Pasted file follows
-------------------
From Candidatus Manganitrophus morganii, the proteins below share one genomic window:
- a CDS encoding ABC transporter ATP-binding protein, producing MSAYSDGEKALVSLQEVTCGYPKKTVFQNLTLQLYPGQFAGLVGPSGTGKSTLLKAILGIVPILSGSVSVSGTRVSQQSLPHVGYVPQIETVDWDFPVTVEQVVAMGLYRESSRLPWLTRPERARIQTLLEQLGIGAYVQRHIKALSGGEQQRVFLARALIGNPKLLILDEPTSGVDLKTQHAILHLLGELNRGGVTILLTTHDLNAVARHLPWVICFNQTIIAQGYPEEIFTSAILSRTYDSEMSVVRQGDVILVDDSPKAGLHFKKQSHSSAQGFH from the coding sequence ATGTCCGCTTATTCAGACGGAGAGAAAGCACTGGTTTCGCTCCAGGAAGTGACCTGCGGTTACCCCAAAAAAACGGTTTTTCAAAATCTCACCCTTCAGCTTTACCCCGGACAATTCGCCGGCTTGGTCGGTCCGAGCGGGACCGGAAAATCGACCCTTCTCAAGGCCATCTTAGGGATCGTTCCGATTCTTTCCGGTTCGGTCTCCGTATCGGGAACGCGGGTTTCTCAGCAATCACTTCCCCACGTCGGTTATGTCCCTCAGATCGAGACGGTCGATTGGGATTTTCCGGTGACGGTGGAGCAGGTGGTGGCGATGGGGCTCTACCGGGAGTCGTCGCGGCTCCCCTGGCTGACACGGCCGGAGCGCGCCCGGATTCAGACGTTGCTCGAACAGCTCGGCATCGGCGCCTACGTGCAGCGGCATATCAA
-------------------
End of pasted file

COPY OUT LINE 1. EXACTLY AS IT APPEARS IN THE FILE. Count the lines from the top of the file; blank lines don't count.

From Candidatus Manganitrophus morganii, the proteins below share one genomic window: